Woman calls out Marianne Williamson for feuding with her on Twitter (updated)

In July, 27-year-old writer Ella Dawson kicked off a Twitter feud with an unlikely foe: a presidential candidate.

Dawson criticized spiritual guru Marianne Williamson over her controversial “self-help cures all” stance to life. Dawson also aimed her criticism at people who made light of Williamson after her interesting demeanor during the Democratic debates.

“Marianne Williamson has implied that people who take antidepressants are weak, that you can cure cancer and HIV with love, and that fat people need to pray more. She’s a heinous wind chime of a human and I’m losing a lot of respect for people praising her right now. #DemDebate,” Dawson wrote in a tweet that went viral, with tens of thousands of shares.

What no one was expecting was that Williamson would respond, almost a week later.

“@brosandprose I have never implied that people taking anti-depressants are weak, I never told people with AIDS that they could just love it away, and I never told overweight people that their problem is that they don’t pray enough. EVER,” Williamson wrote.

Williamson didn’t even respond directly to Dawson’s tweet, but rather, she wrote up a whole new tweet, tagging Dawson in it. “Why not reply to my actual tweet, Marianne? Did the ‘heinous wind chime’ comment hit a nerve?” Dawson wrote back.

Williamson then replied and compared Dawson to Trump by accusing her of lying.

“I did reply, as soon as I saw it in NY magazine. And of course ‘heinous wind chime’ hit a nerve; it’s based on a totally false perception of me. You might not agree with me, but to say horrible things based on things that aren’t even true is no different than what Trump does,” Williamson wrote.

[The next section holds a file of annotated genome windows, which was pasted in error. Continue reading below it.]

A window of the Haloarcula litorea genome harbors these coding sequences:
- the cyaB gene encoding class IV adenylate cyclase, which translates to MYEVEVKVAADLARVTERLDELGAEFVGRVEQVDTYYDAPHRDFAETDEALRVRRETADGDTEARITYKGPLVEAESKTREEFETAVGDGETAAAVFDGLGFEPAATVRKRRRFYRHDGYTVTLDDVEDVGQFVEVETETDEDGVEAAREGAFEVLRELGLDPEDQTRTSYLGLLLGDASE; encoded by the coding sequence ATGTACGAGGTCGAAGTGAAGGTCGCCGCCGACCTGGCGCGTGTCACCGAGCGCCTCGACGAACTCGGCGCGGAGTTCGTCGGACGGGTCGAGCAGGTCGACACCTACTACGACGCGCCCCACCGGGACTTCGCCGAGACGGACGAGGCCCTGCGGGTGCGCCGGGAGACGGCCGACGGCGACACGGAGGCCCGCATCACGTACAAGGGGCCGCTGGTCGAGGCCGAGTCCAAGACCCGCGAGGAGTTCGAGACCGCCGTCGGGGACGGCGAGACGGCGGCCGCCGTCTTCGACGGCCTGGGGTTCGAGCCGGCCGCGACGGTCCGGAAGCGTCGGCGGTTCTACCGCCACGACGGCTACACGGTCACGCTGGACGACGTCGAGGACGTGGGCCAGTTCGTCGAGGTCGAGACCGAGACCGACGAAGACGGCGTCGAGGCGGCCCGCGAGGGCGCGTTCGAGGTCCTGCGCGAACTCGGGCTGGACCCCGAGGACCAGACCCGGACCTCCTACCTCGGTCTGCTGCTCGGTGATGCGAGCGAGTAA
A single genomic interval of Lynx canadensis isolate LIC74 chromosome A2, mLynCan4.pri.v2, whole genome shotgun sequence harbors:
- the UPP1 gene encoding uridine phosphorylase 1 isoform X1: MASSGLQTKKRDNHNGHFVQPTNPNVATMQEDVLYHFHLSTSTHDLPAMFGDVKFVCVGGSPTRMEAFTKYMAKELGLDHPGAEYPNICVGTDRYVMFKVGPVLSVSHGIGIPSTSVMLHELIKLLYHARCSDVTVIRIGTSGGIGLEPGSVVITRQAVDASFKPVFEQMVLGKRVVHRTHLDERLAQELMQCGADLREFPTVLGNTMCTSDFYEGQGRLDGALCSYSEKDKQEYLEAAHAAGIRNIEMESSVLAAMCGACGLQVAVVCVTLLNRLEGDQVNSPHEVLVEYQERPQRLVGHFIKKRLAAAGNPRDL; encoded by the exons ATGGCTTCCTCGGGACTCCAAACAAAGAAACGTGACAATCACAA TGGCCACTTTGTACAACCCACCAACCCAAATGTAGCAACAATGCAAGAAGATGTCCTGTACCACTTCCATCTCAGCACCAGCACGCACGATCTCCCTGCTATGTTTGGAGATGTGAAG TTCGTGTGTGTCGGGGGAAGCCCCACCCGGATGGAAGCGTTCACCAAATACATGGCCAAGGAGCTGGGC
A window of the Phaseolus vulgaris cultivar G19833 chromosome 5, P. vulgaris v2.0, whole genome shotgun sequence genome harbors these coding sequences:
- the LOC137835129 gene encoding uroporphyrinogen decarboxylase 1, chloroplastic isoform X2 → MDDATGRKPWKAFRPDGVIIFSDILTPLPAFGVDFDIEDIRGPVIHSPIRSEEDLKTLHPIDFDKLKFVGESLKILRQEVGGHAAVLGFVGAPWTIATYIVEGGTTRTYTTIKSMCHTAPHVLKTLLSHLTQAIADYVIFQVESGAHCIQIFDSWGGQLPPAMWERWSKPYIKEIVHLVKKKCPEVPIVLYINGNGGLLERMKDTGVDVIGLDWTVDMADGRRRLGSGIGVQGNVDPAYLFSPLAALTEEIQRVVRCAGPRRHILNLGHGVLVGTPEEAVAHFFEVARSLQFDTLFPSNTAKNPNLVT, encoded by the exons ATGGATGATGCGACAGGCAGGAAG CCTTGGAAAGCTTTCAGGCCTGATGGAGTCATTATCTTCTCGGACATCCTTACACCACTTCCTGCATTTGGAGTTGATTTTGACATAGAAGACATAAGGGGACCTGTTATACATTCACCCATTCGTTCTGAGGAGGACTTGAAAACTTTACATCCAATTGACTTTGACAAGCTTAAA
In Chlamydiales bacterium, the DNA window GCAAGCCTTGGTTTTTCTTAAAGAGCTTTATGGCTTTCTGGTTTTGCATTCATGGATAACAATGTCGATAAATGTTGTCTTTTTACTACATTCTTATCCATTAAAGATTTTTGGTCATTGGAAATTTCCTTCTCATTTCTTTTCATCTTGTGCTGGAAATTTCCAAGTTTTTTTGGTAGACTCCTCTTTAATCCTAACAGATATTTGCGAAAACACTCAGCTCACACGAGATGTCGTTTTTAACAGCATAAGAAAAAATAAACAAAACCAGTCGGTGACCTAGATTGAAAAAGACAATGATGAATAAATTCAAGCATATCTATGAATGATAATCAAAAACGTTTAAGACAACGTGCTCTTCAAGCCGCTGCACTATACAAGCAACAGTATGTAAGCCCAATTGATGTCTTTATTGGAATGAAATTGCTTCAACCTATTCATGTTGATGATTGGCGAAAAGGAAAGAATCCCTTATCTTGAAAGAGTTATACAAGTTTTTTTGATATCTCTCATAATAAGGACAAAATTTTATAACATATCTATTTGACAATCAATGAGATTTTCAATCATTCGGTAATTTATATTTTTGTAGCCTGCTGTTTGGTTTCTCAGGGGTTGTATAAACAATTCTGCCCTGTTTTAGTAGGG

Dawson told the Daily Dot that she believes people with large social media followings, like Williamson who boasts nearly 3 million Twitter followers, have a responsibility to use their platforms carefully.

“Whenever a powerful figure like Williamson claps back at a critic, especially if that ‘critic’ is just a random citizen, they run the risk of weaponizing their large following and turning that person into a target,” Dawson said. “It’s immature enough when a musician gets mad about a bad album review, but a would-be politician should be a role model for their constituency and behave with grace and restraint. For all her talk about love and healing, Williamson hardly behaves in that spirit online.”

Writer Noah Berlatsky pulled out the receipts, featuring highlighted portions of Williamson’s book,  A Return to Love. Through her own words–and even old tweets–it’s hard to imagine that Williamson doesn’t believe self-help has a better curing ability than prescription medicine. Williamson writes that people with AIDS need to practice forgiveness, fat is caused by “distorted thoughts and feelings,” and implied postpartum depression doesn’t exist because “hormonal … and mood changes are normal”–all you need is to meditate and pray.

Berlatsky’s tweets received no response from Williamson. But, Dawson once again received another tweet from Williamson.

“For the record @brosandprose: I NEVER implied ‘people who take antidepressants are weak, that you can cure cancer and HIV with love, and that fat people need to pray more.’ You have the right to think I’m a ‘heinous wind chime of a human being,’ but those falsehoods remain untrue,” Williamson wrote, a full seven weeks after Dawson’s initial tweet.

Dawson told the Daily Dot she was “baffled” by Williamson decision to tweet about her for a second time.

“She already responded to my viral tweet criticizing her anti-science stances back in early August, so I’m not sure why she felt she needed to push back on me again over a month later,” Dawson said.

This odd feud resulted in Dawson addressing the matter in a blog post, titled, “I hurt Marianne Williamson’s feelings on Twitter and she’s still not over it.” At one point in her post, Dawson directly addresses Williamson and tells her that she is “utterly unprepared to lead this country,” as made evident by the feud.

“If you can’t handle me, if you can’t handle one viral, snarky tweet from some random girl who watched the debate at her boyfriend’s apartment because she doesn’t even own a television, how the hell are you supposed to handle Donald Trump? Or Putin? Or Kim Jong Un?” she asked.

“I was right. You are a heinous wind chime, and I’m tired of listening to you rattle. To quote another popular meme, keep my name out of your mouth. And drop out already, it’s getting embarrassing,” she added.

It will probably take Williamson a week or so to respond.

This article has been updated.

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Siobhan Ball

Siobhan Ball

Siobhan Ball is a historian, archivist, and journalist. She also writes for Autostraddle and bi.org